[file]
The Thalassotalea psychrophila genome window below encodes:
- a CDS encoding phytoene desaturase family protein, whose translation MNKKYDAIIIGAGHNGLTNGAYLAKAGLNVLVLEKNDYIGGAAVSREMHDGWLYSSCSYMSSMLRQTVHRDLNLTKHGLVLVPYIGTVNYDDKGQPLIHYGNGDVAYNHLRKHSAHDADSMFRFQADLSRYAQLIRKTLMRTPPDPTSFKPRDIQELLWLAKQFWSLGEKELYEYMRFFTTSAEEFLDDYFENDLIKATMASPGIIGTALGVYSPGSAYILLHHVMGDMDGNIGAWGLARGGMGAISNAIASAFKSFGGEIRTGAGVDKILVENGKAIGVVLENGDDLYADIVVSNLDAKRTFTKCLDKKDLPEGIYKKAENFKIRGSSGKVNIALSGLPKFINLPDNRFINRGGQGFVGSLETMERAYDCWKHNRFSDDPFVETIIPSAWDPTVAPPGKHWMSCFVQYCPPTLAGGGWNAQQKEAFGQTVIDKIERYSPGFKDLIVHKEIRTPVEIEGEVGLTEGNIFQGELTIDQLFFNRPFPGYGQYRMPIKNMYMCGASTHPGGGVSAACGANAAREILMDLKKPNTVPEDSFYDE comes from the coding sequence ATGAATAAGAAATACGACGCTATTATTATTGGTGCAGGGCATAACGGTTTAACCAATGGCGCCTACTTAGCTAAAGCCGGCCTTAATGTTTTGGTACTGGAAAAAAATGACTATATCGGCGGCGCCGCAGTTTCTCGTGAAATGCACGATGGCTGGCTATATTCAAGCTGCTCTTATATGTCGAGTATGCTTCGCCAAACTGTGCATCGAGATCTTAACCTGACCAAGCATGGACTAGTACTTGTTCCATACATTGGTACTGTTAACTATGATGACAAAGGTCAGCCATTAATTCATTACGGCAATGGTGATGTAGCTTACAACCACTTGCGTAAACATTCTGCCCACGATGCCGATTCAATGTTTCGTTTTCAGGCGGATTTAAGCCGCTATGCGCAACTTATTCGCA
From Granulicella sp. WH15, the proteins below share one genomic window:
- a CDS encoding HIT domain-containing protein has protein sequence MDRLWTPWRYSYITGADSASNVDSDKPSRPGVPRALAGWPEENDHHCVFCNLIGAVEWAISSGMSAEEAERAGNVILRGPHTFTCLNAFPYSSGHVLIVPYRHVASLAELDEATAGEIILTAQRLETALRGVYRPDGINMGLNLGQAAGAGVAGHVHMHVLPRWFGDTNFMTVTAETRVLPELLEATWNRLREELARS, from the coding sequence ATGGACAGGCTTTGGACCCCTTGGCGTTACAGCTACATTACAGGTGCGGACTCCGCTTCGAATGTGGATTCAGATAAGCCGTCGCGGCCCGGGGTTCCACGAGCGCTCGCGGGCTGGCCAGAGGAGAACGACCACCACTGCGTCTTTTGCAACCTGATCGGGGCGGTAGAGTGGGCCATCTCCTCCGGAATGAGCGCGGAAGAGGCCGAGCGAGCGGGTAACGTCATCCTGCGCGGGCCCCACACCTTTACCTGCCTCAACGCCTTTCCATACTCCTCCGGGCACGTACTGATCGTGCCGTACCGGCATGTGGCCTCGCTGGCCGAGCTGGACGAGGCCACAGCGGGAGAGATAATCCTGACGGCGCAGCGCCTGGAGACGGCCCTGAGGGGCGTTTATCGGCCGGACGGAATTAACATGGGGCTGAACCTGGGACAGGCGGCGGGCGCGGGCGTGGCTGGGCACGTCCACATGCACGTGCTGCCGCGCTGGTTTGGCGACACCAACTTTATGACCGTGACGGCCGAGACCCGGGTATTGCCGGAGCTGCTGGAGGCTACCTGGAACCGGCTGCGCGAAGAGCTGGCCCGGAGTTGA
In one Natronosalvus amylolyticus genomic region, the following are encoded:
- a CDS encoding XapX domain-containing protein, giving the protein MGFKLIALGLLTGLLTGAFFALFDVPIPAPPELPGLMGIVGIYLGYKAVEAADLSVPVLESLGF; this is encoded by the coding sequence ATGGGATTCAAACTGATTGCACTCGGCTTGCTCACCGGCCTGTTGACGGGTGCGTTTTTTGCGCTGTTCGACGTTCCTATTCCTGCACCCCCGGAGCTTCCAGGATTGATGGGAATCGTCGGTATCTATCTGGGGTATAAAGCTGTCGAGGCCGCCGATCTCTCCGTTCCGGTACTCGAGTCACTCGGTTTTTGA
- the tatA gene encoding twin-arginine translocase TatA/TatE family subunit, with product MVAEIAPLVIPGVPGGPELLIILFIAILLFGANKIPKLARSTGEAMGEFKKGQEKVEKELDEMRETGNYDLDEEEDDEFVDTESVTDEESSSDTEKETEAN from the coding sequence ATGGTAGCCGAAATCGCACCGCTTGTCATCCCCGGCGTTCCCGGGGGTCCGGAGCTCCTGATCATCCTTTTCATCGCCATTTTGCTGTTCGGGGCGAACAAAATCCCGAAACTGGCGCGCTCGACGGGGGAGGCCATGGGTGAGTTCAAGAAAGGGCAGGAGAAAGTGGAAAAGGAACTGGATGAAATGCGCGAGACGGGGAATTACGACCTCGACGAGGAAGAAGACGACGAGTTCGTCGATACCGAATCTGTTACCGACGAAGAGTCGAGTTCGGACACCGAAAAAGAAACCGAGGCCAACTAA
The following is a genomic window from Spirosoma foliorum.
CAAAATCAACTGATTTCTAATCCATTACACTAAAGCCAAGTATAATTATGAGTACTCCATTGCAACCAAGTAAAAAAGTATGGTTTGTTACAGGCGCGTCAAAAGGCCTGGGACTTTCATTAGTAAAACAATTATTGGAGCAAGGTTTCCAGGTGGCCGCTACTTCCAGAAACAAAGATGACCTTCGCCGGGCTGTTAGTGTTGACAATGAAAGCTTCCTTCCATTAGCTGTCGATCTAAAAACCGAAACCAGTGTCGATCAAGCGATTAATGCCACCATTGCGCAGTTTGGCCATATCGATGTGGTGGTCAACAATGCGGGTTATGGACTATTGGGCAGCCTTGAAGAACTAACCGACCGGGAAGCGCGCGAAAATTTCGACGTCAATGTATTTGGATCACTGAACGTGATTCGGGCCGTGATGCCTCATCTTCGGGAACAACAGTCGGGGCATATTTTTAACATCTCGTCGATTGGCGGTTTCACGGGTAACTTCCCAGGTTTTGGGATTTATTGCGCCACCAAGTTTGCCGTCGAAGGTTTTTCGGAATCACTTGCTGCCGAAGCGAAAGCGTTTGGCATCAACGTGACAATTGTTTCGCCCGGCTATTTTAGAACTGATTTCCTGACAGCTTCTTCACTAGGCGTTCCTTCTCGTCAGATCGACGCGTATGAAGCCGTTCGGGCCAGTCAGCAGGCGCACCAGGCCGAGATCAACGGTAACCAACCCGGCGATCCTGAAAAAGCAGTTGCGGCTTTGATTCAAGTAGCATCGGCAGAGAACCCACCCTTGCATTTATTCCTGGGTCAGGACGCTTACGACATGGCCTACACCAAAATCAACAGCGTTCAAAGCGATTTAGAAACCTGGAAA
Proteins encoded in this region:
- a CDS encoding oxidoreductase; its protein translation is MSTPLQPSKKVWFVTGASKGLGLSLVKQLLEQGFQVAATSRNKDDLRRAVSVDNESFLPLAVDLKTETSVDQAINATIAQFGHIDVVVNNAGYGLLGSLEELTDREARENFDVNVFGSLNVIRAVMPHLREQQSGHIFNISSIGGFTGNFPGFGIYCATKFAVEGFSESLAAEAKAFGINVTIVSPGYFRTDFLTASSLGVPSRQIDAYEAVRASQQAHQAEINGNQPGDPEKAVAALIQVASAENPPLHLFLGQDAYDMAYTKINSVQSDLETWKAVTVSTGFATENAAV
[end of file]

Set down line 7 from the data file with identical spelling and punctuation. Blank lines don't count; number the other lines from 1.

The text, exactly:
- the tatA gene encoding twin-arginine translocase TatA/TatE family subunit, with product MVAEIAPLVIPGVPGGPELLIILFIAILLFGANKIPKLARSTGEAMGEFKKGQEKVEKELDEMRETGNYDLDEEEDDEFVDTESVTDEESSSDTEKETEAN from the coding sequence ATGGTAGCCGAAATCGCACCGCTTGTCATCCCCGGCGTTCCCGGGGGTCCGGAGCTCCTGATCATCCTTTTCATCGCCATTTTGCTGTTCGGGGCGAACAAAATCCCGAAACTGGCGCGCTCGACGGGGGAGGCCATGGGTGAGTTCAAGAAAGGGCAGGAGAAAGTGGAAAAGGAACTGGATGAAATGCGCGAGACGGGGAATTACGACCTCGACGAGGAAGAAGACGACGAGTTCGTCGATACCGAATCTGTTACCGACGAAGAGTCGAGTTCGGACACCGAAAAAGAAACCGAGGCCAACTAA